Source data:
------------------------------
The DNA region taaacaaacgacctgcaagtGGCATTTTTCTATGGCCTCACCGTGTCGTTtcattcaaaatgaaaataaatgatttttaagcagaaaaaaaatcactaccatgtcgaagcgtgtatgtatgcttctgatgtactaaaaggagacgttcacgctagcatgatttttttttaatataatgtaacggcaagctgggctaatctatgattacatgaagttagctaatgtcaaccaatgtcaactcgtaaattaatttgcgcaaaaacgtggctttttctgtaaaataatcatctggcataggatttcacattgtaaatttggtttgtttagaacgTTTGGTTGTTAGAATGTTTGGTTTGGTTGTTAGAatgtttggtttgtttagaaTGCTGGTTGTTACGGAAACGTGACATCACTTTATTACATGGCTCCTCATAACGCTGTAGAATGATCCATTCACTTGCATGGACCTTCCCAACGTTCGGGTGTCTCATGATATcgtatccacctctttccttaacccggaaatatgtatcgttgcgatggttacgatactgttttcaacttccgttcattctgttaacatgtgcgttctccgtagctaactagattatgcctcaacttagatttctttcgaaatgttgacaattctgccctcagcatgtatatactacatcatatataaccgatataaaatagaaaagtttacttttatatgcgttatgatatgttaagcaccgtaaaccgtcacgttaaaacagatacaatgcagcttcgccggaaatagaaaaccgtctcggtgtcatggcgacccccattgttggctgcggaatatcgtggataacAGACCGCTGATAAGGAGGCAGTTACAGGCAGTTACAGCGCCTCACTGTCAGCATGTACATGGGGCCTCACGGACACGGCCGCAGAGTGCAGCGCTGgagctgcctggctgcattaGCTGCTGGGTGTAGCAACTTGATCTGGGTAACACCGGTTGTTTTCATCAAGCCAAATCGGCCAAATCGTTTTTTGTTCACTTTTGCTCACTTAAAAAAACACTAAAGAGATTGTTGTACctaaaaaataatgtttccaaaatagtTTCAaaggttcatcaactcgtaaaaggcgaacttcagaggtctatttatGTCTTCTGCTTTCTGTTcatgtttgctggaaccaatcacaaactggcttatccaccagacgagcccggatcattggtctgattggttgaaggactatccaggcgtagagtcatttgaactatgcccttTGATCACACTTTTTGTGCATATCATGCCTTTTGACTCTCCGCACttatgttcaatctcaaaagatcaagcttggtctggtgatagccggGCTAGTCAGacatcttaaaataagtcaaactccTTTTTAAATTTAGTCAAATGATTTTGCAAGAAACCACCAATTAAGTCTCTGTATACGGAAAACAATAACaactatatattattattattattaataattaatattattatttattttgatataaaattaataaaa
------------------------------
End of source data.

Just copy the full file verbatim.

The DNA region taaacaaacgacctgcaagtGGCATTTTTCTATGGCCTCACCGTGTCGTTtcattcaaaatgaaaataaatgatttttaagcagaaaaaaaatcactaccatgtcgaagcgtgtatgtatgcttctgatgtactaaaaggagacgttcacgctagcatgatttttttttaatataatgtaacggcaagctgggctaatctatgattacatgaagttagctaatgtcaaccaatgtcaactcgtaaattaatttgcgcaaaaacgtggctttttctgtaaaataatcatctggcataggatttcacattgtaaatttggtttgtttagaacgTTTGGTTGTTAGAATGTTTGGTTTGGTTGTTAGAatgtttggtttgtttagaaTGCTGGTTGTTACGGAAACGTGACATCACTTTATTACATGGCTCCTCATAACGCTGTAGAATGATCCATTCACTTGCATGGACCTTCCCAACGTTCGGGTGTCTCATGATATcgtatccacctctttccttaacccggaaatatgtatcgttgcgatggttacgatactgttttcaacttccgttcattctgttaacatgtgcgttctccgtagctaactagattatgcctcaacttagatttctttcgaaatgttgacaattctgccctcagcatgtatatactacatcatatataaccgatataaaatagaaaagtttacttttatatgcgttatgatatgttaagcaccgtaaaccgtcacgttaaaacagatacaatgcagcttcgccggaaatagaaaaccgtctcggtgtcatggcgacccccattgttggctgcggaatatcgtggataacAGACCGCTGATAAGGAGGCAGTTACAGGCAGTTACAGCGCCTCACTGTCAGCATGTACATGGGGCCTCACGGACACGGCCGCAGAGTGCAGCGCTGgagctgcctggctgcattaGCTGCTGGGTGTAGCAACTTGATCTGGGTAACACCGGTTGTTTTCATCAAGCCAAATCGGCCAAATCGTTTTTTGTTCACTTTTGCTCACTTAAAAAAACACTAAAGAGATTGTTGTACctaaaaaataatgtttccaaaatagtTTCAaaggttcatcaactcgtaaaaggcgaacttcagaggtctatttatGTCTTCTGCTTTCTGTTcatgtttgctggaaccaatcacaaactggcttatccaccagacgagcccggatcattggtctgattggttgaaggactatccaggcgtagagtcatttgaactatgcccttTGATCACACTTTTTGTGCATATCATGCCTTTTGACTCTCCGCACttatgttcaatctcaaaagatcaagcttggtctggtgatagccggGCTAGTCAGacatcttaaaataagtcaaactccTTTTTAAATTTAGTCAAATGATTTTGCAAGAAACCACCAATTAAGTCTCTGTATACGGAAAACAATAACaactatatattattattattattaataattaatattattatttattttgatataaaattaataaaa